With the results of a recent survey in the UK press showing that organic foods have no more benefits than ordinary goods...who's washing who?

What do you think? Are you working on food branding right now? What imagery are you using to portray these foods and why?
Here's the link to the feature on Brandchannel

Tuesday, 11 August 2009

Participation culture, creativity, and social change

Inspiring presentation by David Gauntlett, University of get out there and make something!

Thursday, 25 June 2009

Tuesday, 23 June 2009

Ah Ha

One of my favourite writers on creativity, Arthur Koestler, has a unique way of describing three kinds of creativity:

ARTISTIC: Ahhhhhhhh!

In The Act of Creation, Arthur Koestler lists three types of creative individual - the Artist, the Sage and the Jester - which are you?


The Artist looks for beauty, elegance of form and solution. It is probably the role closest to the common perception of creativity. For the Artist things have to fit and feel right - this role is about synthesis, poetry and intuition. When the Artist knows something is right this is the "Aahh" moment.

The Sage is the problem solver, using tools of analysis to dissect the challenge into its component parts and see how they work. This is a role for the intellect fired by flashes of inspiration - the scientist, inventor and crossword puzzle solver. When the Sage discovers something this is the "Ah ha!" moment.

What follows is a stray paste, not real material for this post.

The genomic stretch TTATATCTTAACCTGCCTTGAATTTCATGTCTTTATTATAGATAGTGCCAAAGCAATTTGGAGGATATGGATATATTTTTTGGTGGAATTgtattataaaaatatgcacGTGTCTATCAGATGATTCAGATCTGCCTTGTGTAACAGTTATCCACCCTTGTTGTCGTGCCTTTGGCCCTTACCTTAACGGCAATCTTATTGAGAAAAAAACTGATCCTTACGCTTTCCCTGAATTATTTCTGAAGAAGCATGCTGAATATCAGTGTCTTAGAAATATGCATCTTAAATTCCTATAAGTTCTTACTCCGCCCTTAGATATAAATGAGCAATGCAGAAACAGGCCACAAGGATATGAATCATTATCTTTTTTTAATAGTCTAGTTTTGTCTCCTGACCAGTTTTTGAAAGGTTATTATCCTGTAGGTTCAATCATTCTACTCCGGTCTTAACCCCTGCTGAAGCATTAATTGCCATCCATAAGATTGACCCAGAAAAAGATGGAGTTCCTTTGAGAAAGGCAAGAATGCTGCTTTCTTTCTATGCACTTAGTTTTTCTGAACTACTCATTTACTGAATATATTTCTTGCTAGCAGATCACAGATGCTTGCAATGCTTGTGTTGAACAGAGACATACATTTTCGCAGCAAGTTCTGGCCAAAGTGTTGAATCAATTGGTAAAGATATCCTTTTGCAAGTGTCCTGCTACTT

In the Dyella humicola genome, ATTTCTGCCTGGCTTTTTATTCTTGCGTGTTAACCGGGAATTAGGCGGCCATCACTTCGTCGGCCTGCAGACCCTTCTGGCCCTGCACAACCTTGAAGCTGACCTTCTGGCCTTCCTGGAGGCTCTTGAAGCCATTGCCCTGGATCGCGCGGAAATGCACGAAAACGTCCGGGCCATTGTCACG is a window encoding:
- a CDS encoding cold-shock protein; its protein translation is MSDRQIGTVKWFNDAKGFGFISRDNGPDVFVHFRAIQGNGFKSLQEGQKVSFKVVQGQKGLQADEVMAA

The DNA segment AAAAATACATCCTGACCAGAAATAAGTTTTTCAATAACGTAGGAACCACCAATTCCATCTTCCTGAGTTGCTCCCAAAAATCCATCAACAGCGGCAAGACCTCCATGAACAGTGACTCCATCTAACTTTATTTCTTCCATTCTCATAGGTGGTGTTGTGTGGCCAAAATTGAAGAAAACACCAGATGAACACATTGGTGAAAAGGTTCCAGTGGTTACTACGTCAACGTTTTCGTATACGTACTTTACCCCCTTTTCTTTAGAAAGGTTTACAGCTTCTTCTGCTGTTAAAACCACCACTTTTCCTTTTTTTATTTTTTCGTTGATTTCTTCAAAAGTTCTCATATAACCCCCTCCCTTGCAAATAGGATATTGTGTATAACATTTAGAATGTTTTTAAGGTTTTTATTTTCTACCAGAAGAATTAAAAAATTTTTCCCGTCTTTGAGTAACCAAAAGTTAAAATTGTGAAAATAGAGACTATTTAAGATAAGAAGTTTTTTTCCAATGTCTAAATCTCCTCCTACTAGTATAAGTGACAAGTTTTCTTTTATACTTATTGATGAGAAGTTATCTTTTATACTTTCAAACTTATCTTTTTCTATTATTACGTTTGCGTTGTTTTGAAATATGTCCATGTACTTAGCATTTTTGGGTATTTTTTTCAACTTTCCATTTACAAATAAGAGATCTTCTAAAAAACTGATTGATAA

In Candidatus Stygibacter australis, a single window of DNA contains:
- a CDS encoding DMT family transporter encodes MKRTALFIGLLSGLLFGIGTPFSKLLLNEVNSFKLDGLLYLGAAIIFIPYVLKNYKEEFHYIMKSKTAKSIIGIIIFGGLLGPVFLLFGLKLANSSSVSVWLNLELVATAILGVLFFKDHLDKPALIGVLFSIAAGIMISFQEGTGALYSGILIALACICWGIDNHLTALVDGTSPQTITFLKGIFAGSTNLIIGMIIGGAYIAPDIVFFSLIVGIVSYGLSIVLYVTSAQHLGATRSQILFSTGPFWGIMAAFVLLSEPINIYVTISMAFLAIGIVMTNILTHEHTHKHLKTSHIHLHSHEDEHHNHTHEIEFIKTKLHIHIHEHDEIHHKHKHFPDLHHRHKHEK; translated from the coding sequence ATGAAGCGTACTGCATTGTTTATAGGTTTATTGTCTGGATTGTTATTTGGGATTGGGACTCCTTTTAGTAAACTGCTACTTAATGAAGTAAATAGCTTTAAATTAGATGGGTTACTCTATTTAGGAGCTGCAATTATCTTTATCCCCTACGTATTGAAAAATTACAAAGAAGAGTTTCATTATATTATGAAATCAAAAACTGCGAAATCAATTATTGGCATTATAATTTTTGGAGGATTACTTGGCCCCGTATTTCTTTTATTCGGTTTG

The Jester is an often undervalued role, especially in business. The Jester pokes fun at things and plays with them, taking them to pieces and rearranging them in unusual ways. The Jester often produces ludicrous results - the "Ha ha" moment - but very often this is what is needed to break out of a conceptual rut. Like the court Jester of old, the creative Jester can think the unthinkable - and say it.

How creative can you be on the back of a business card?

I liked these by

Tuesday, 9 June 2009

Bubble-us helps you brainstorm on-line...

Try it's easy and it might help you to be more creative!

Wednesday, 29 April 2009

Objectified trailer

A new documentary film by Gary Hustwit,director of Helvetica coming to a screen near you soon!

Monday, 23 February 2009

Trend Report: Green, Co-mingling Perspectives

An really interesting presentation about "green" trends and where we go next...

Sunday, 22 February 2009

Understand Innovation in 5 Minutes

This presentation explains the difference between innovation and invention...and why innovation is so important. Take a look and think about it...